Things You'll Need
- Aluminum can
- Tin snips
- Protective gloves
- Paper or card stock
- Fine-point marker
- 1/2-inch long flat oval bead
- Hot-glue gun with hot-glue sticks
- Rhinestones (optional)
- Fishing wire (optional)
Instead of tossing your used soda cans in the garbage or recycling bin, consider making a piece of art out of the aluminum. The thin metal is malleable and can be transformed into butterflies with a few tools and an hour’s worth of work. The result is a soda can butterfly that is light enough to move in a gentle breeze. Give your butterfly realistic details by gluing on embellishments or with paint, or leave the shiny metal surface as it is.
Wash the aluminum can with hot soapy water. Rinse the can thoroughly and shake it to drain most of the water. Dry the can thoroughly by flipping it upside down in a dish rack or on a towel. Put on a pair of protective gloves.
Place the can on its side. Cut through the aluminum with a pair of tin snips and remove the top and bottom so all you have left is the single smooth inner ring. Cut the tube of aluminum down the center so you have one rectangle of aluminum. Leave the slight curvature in the aluminum.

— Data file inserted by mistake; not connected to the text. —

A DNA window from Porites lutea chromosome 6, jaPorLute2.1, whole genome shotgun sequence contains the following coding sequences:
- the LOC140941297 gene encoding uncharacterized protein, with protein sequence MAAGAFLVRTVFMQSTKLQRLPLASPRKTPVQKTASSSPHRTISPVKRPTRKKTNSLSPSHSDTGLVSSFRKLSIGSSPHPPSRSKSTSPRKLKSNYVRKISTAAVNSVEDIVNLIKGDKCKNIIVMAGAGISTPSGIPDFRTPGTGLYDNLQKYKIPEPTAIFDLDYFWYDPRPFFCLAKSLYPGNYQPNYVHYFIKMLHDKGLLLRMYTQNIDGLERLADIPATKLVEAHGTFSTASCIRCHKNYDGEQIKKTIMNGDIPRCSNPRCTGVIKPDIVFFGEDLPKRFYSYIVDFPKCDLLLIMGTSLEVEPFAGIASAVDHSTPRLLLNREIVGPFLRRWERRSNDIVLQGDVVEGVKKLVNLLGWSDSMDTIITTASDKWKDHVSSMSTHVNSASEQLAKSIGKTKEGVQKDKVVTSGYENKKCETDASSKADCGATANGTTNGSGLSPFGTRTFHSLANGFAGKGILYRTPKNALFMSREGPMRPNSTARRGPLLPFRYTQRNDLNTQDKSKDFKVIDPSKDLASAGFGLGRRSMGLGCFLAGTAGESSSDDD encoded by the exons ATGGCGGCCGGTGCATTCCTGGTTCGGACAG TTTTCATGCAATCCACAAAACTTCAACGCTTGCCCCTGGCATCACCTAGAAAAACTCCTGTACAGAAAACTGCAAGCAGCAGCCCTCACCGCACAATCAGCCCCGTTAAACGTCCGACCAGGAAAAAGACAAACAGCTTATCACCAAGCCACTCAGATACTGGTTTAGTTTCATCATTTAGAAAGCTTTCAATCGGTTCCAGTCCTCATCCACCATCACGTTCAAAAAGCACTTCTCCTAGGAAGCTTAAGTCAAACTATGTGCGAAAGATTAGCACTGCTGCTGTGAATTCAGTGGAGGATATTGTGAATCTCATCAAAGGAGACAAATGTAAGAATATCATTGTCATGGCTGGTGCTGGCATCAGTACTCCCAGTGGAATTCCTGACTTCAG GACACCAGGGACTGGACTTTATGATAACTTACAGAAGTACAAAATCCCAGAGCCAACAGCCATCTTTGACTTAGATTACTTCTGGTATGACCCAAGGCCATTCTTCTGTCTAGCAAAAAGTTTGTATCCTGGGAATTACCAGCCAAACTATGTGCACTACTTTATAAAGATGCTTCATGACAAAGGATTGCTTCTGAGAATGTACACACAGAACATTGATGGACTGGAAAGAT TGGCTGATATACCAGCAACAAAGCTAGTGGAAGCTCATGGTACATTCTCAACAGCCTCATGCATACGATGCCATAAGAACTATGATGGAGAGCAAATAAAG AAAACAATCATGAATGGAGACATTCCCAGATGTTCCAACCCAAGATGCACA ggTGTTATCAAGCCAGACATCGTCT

Draw a butterfly shape that is approximately 4-by-4 inches on a piece of paper or card stock. Cut out the shape and place it on the nonprinted side of the aluminum. Trace around the butterfly with a fine-point marker. Cut the butterfly out of the aluminum with the tin snips.
Stick the pointed end of a nail over the metal and hit it with a hammer to add embellishments. Make the holes go all the way through the metal or gently hit the hammer for a slight impression.
Attach the oval bead down the center of the butterfly on the unprinted side with a small amount of hot glue for the butterfly’s body. Attach rhinestones with hot glue over the wings in a predetermined pattern or at random for embellishments. Bend the wings into even more of a natural curve after you finish decorating the butterfly, if desired.
Apply hot glue in the center of the backside of the butterfly and attach the end of a length of fishing wire to hang the butterfly, if desired.
Draw one butterfly wing from the paper or card stock and use that single wing for both sides of the aluminum butterfly by flipping it over and tracing it twice. This will give you a perfectly symmetrical butterfly. Cut out a smaller butterfly and turn it into a broach by backing it with a pin. Glue a magnet on the back for an office or refrigerator decoration. Make miniature metal butterflies to use for crafting projects, jewelry pieces or scrapbook embellishments.
This project is not appropriate for children as they could cut themselves with the sharp edges of the can.
Miranda Brumbaugh enjoys covering travel, social issues, foster care, environmental topics, crafting and interior decorating. She has written for various websites, including National Geographic Green Living and Dremel. Brumbaugh studied in Mexico before graduating with a Master of Science in sociology from Valdosta State University.